By Ambassador Usman Sarki
Writing on the constitution is a very crucial task for the philosopher or historian. As the “basic law” of any civilized country, understanding the tenets of a constitution and its essential boundaries should be a matter of the greatest interest to its citizens. Since no idea is “original” in essence, I am duty bound to acknowledge that in writing this essay, I have drawn ideas extensively and indiscriminately from the book, “The African Colony” by Mr. John Buchan.
Nigeria is going through a stressful period cloaked in uncertainty about its democracy and future unity. A lot of stress is being placed on the country’s constitution especially by those agitating for its review, amendment and even abrogation. In the process, the most odious abuse of freedom and constitutional liberty is being perpetrated in the name of human rights and democracy, while the concomitant imperatives of responsibility and accountability of citizens are somehow not being observed.
In consequence, governance in Nigeria has become a rather contentious and needlessly protracted affair, in the process of which much demands are being placed on the country’s constitution, albeit uncritically and with a large dose of skepticism. On the most trifling of excuses, and over the most inconsequential and transient of issues, calls for the breakup or dissolution of Nigeria are constantly expressed, and threats about instant and dire calamities are spewed around.
It is in consideration of this lamentable state of affairs that I decided to write this short treatise on the constitution, hoping that a few useful insights could be glimpsed from it, and even some important lessons might be learned there from. A constitution is basically the framework for governing a nation or a country. It can either be written or unwritten depending on the peculiar idiosyncrasies of the country.
A constitution sets the framework for the making of laws and administration of justice. It establishes the parameters in which the business of government is conducted, and prescribes the rights, responsibilities and privileges to be accorded to, or expected from the citizens.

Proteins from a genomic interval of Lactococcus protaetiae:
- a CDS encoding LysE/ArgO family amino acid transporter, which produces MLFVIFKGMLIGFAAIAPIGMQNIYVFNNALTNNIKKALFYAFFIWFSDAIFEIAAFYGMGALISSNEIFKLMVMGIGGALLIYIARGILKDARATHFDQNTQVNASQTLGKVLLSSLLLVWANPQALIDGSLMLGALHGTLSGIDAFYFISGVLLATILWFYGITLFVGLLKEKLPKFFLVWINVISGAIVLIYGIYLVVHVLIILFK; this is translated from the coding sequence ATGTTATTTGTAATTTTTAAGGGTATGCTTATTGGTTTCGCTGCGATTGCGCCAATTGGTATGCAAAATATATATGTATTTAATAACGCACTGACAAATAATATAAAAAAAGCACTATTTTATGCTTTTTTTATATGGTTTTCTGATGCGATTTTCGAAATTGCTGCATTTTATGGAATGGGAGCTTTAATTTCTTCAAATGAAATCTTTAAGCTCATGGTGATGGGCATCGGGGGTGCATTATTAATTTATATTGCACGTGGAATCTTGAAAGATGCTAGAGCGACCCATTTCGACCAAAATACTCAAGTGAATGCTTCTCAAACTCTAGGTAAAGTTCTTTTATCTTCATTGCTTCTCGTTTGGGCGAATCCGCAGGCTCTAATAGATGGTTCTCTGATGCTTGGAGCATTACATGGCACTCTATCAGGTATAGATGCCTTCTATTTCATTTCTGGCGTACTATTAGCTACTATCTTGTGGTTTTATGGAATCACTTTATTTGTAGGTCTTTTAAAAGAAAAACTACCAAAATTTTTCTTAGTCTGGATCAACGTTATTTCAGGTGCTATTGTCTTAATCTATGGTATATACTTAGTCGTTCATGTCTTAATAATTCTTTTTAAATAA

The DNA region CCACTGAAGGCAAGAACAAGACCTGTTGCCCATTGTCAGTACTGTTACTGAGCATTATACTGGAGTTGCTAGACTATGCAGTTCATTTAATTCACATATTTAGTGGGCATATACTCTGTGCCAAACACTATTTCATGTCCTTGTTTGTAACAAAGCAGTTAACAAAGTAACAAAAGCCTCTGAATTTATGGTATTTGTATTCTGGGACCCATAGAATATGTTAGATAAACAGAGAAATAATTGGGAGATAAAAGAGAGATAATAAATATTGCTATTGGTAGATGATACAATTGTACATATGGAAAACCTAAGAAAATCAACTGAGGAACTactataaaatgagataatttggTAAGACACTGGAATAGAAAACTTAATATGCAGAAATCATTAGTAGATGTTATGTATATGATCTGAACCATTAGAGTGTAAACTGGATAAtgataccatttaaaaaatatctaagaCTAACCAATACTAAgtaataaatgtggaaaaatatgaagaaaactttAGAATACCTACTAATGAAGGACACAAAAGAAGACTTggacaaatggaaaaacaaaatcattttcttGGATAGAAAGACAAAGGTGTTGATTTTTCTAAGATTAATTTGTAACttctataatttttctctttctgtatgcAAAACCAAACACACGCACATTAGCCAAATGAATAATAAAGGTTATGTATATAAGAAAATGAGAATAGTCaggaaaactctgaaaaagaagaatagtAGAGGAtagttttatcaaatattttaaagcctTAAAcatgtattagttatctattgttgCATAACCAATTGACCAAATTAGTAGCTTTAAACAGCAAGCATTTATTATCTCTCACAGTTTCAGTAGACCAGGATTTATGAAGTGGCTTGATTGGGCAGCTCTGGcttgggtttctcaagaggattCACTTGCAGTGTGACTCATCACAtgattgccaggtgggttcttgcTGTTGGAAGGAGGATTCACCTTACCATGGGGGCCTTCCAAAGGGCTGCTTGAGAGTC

Importantly also, a constitution prescribes the forms of government in a country, establishes the boundaries between offices of state, as well as creates designations and titles for the principal officers entrusted with the conduct of the business of government. Likewise, it provides general guidelines for civil and criminal jurisdictions in the country, and the liberties to be naturally or automatically extended to all citizens without discrimination.
The constitution therefore; is the bedrock of civil society and democratic governance, since it provides for the rules of conduct and establishes the general guidelines that demarcate roles and responsibilities between and among the different structures of state and government in the country. The easiest and surest way to subvert a country is to demolish its constitution or render it unworkable.
In this way, chaos will ensue and civil governance becomes virtually impossible. If such a trend should be avoided in Nigeria, due regard must be given to the constitution and appropriate measures must be adopted to ensure that it is not rendered a superfluous instrument in the hands of those to whom power is entrusted.